Cautions, Contraindications, Side-Effects and Interactions It is important to know what the cautions, contra-indications, side-effects and interactions are for herbal medicines. This section should help you understand what these terms mean, and give some examples of the cautions, contra-indications, side-effects and interactions for different herbs, vitamins and minerals.
Any information given in this website does not remove the requirement to consult a professional medical practitioner, whether a GP, herbalist or homeopath
Herbs are considered by many to be "PERFECTLY SAFE", because they are natural. While we believe that herbal medicines are safer than many medicines that originate from a laboratory, this is only true if they are used appropriately. Inappropriate use of some herbs could be dangerous, this includes combining them with prescription medicines or using them to treat serious illness without the help of a professional.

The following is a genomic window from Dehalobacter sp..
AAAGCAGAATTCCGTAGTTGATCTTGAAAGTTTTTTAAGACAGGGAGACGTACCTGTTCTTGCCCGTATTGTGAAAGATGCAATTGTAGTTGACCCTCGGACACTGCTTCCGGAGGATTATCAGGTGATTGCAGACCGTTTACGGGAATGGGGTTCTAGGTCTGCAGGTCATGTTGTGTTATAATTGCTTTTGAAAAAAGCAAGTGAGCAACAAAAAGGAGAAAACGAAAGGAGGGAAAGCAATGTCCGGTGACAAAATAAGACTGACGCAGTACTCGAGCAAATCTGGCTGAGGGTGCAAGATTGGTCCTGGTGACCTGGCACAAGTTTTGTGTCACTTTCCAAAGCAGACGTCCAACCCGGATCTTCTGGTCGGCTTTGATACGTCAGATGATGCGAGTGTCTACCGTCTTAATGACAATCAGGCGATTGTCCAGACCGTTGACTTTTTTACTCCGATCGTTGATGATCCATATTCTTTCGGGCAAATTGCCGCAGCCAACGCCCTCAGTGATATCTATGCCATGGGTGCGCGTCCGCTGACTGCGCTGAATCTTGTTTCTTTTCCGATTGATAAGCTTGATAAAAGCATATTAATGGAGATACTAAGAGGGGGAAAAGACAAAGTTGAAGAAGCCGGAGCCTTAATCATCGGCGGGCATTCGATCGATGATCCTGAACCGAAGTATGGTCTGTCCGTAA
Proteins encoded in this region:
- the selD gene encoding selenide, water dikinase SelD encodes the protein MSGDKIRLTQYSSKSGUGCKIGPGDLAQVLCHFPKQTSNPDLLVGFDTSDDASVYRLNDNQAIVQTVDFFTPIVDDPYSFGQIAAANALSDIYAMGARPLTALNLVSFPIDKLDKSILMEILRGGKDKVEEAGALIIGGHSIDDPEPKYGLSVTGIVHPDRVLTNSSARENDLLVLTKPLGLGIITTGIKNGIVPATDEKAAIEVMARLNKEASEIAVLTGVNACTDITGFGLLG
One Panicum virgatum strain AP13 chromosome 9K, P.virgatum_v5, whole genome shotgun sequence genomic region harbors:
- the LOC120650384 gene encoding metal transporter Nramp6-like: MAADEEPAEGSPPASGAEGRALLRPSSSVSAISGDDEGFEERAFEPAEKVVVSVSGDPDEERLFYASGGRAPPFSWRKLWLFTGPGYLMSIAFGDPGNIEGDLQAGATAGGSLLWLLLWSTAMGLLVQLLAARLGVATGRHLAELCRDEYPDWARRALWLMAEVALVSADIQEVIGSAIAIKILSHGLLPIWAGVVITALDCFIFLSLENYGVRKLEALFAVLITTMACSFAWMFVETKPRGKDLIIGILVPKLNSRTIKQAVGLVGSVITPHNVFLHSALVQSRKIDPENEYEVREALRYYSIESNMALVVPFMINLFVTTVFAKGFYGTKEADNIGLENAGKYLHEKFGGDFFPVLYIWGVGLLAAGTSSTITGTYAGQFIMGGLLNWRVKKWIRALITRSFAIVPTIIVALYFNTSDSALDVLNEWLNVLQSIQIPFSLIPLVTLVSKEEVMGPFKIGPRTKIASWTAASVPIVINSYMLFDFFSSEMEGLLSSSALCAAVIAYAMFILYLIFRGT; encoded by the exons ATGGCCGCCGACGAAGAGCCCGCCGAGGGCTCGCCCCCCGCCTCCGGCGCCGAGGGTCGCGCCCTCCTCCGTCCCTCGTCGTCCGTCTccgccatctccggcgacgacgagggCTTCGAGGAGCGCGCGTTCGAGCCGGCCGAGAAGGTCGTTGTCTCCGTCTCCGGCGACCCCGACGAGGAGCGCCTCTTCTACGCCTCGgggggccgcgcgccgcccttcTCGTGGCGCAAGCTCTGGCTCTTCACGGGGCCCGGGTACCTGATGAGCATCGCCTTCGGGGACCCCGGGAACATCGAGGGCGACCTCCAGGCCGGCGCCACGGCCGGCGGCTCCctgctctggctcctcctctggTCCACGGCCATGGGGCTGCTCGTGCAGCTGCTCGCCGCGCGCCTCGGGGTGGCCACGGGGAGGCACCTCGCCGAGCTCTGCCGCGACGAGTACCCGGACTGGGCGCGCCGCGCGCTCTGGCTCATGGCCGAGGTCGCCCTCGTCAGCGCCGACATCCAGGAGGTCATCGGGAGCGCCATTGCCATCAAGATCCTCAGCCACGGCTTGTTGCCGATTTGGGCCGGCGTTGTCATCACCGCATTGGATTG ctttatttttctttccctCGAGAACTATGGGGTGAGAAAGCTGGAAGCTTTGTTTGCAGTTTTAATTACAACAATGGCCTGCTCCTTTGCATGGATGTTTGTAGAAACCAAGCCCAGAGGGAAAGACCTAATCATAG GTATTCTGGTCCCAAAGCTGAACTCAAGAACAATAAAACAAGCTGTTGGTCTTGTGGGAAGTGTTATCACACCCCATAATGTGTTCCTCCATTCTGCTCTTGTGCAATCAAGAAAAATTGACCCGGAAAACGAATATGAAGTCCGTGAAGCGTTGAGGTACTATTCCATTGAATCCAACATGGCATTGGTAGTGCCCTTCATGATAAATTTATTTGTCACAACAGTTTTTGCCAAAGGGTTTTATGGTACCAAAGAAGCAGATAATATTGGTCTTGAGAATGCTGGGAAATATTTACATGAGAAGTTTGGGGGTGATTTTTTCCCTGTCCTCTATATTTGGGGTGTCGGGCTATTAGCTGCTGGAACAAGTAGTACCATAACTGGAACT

This section will highlight some of the key factors to consider, and also some of the herbs that are known to have contraindications or interactions with prescription medicines. Information is constantly being updated as new research is published, therefore this information cannot be considered as definitive.
A remedy's contraindications let you know when it is unsuitable to be used. Contraindications may include pregnancy, meaning the product should not be used during pregnancy, or a particular medicine, such as aspirin which should not be combined with some herbs.
A caution means that it is possible that the remedy may not be recommended in some circumstances, it is not as strong as a contraindication. Cautions include the fact that some herbs may irritate the stomach. It is up to the individual to decide if they mind the possibility of that side effect.
Side effects of a medicine are effects which may occur to the body due to taking the medicine, in addition to the desired effect. Side effects may include effects that are seen in most people taking that medicine, or side effects that may have occurred only once!